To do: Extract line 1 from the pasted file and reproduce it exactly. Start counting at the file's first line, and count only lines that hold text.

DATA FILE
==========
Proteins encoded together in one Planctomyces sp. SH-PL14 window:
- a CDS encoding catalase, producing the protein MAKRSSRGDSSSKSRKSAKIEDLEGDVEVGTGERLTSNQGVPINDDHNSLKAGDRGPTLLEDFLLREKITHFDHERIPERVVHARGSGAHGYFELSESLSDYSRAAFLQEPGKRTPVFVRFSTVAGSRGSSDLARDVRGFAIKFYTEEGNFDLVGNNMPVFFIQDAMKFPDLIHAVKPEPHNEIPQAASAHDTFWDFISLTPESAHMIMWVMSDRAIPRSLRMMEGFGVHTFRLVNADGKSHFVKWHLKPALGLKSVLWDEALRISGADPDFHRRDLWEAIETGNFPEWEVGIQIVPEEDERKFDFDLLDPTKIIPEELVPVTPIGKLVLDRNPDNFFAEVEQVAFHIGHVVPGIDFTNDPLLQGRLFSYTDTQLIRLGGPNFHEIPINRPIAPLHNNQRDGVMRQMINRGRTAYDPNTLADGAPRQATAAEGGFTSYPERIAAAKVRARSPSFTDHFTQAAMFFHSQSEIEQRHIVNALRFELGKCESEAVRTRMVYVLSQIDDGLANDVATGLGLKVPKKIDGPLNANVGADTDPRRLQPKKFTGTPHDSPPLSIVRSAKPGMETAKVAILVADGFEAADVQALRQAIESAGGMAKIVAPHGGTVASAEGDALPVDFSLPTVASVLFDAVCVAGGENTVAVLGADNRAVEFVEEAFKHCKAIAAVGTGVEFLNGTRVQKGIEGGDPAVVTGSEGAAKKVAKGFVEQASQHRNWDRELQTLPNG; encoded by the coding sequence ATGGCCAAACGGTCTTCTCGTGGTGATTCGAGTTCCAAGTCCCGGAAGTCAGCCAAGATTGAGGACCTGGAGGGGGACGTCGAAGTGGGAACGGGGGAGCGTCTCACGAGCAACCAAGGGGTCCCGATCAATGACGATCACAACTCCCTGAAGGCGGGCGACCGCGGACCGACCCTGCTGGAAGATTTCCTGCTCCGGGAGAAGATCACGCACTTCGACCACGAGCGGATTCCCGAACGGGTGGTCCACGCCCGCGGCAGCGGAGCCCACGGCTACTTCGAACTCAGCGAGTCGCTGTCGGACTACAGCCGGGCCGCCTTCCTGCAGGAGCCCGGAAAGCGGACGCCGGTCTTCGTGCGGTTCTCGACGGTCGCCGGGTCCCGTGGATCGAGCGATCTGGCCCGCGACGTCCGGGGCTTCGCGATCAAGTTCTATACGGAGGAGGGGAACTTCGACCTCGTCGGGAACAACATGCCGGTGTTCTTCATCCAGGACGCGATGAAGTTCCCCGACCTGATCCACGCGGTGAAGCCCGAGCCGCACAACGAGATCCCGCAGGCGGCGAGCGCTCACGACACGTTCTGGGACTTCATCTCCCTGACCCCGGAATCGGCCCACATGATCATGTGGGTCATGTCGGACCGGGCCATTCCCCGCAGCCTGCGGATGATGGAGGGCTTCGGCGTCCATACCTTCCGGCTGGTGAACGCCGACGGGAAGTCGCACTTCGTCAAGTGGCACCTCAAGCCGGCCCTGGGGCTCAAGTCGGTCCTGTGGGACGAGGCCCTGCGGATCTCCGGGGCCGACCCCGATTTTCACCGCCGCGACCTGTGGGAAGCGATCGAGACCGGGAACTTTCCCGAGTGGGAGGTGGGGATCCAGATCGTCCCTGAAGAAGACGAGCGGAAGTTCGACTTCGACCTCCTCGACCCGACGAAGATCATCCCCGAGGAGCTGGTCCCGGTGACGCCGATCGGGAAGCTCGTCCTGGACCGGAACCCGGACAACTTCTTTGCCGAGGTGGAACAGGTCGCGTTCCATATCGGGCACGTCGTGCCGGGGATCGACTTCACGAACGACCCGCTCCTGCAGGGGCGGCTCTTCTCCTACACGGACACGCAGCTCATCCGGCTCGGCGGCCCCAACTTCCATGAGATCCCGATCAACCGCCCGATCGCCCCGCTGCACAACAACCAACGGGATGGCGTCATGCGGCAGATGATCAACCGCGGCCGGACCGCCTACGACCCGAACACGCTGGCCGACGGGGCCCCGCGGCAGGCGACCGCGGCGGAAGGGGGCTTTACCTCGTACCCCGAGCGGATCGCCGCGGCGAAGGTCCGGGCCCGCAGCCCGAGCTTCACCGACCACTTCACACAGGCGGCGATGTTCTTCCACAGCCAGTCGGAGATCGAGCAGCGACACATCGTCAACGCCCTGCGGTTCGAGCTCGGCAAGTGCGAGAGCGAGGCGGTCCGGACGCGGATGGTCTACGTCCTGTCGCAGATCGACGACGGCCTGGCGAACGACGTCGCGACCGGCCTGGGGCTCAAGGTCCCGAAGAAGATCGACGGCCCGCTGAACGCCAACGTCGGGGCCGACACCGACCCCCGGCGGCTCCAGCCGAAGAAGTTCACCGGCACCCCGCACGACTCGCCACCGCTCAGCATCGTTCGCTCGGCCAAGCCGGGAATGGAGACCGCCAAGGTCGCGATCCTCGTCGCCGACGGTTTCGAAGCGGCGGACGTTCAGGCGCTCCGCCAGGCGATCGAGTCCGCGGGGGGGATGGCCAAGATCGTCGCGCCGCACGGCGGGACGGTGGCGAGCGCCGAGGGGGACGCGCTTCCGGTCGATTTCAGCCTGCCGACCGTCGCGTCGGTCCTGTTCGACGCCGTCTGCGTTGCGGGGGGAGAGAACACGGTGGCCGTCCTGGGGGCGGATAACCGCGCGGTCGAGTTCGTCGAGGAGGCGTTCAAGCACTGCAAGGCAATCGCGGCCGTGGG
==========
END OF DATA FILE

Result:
Proteins encoded together in one Planctomyces sp. SH-PL14 window: